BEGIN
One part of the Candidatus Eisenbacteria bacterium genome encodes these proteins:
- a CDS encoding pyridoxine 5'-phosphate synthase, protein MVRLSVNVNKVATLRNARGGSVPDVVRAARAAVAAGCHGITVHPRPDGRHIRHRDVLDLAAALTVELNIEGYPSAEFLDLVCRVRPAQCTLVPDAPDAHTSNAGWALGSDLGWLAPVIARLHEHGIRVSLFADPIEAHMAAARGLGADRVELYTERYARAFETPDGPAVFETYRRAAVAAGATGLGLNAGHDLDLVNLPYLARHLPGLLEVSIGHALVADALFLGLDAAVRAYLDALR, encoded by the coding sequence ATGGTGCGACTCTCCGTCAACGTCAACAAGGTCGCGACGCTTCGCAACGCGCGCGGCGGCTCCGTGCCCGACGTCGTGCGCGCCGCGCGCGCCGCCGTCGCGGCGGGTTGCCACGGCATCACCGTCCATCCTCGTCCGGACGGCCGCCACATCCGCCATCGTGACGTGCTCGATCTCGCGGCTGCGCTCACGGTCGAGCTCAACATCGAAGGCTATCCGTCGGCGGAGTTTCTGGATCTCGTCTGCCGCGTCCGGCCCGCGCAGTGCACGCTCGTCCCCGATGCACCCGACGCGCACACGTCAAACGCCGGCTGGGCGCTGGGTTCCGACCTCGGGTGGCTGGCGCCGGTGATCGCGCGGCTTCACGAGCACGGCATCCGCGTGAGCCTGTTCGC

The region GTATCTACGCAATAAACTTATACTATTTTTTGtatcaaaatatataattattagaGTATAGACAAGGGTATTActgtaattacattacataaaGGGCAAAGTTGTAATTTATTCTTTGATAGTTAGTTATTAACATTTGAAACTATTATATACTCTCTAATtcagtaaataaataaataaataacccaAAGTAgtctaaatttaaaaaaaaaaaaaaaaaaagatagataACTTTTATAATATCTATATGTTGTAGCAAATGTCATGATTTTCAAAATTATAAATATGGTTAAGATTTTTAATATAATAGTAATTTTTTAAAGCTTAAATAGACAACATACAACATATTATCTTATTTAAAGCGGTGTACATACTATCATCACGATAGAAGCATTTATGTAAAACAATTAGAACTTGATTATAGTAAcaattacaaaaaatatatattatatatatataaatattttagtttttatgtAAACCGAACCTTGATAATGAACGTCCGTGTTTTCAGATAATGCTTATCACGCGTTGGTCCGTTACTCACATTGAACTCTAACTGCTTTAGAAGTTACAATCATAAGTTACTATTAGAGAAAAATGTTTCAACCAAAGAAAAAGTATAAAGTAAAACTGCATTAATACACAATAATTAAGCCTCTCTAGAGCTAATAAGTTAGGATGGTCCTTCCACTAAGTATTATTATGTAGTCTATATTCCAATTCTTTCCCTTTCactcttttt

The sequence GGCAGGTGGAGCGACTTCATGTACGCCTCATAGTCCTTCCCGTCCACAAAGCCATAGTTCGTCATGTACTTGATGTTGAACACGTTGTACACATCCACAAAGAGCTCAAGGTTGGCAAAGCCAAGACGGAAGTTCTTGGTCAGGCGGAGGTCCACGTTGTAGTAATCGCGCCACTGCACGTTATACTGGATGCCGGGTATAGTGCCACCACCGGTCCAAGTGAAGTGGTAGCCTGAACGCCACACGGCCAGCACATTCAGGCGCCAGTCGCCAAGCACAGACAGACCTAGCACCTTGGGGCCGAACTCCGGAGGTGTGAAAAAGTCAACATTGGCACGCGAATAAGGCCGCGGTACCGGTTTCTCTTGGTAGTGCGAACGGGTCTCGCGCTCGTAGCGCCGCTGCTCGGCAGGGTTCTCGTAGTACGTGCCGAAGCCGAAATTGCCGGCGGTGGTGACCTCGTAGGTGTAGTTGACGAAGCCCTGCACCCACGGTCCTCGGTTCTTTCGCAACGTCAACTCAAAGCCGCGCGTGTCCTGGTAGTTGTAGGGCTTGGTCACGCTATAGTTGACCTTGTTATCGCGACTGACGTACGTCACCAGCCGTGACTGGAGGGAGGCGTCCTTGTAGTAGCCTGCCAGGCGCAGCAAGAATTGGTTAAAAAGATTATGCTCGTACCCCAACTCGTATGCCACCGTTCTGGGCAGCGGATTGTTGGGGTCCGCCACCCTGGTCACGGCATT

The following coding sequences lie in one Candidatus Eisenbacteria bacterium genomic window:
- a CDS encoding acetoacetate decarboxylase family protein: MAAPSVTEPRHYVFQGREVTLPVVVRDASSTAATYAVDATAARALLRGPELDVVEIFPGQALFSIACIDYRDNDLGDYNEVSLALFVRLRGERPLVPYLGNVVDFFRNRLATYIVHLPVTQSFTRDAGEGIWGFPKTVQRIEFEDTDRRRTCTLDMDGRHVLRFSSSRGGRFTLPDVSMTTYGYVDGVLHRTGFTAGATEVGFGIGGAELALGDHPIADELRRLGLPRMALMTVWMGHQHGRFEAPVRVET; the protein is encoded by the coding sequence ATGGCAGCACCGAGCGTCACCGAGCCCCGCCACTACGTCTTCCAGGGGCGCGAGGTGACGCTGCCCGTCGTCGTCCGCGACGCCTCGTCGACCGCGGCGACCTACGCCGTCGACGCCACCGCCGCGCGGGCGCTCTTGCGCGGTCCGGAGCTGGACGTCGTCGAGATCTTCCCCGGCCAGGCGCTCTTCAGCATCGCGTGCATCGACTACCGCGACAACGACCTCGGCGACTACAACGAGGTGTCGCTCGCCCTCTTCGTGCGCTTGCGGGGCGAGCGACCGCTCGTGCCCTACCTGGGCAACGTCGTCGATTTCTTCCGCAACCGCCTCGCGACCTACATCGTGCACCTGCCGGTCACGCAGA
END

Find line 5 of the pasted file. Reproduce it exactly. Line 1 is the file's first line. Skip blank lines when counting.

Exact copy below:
The following coding sequences lie in one Candidatus Eisenbacteria bacterium genomic window: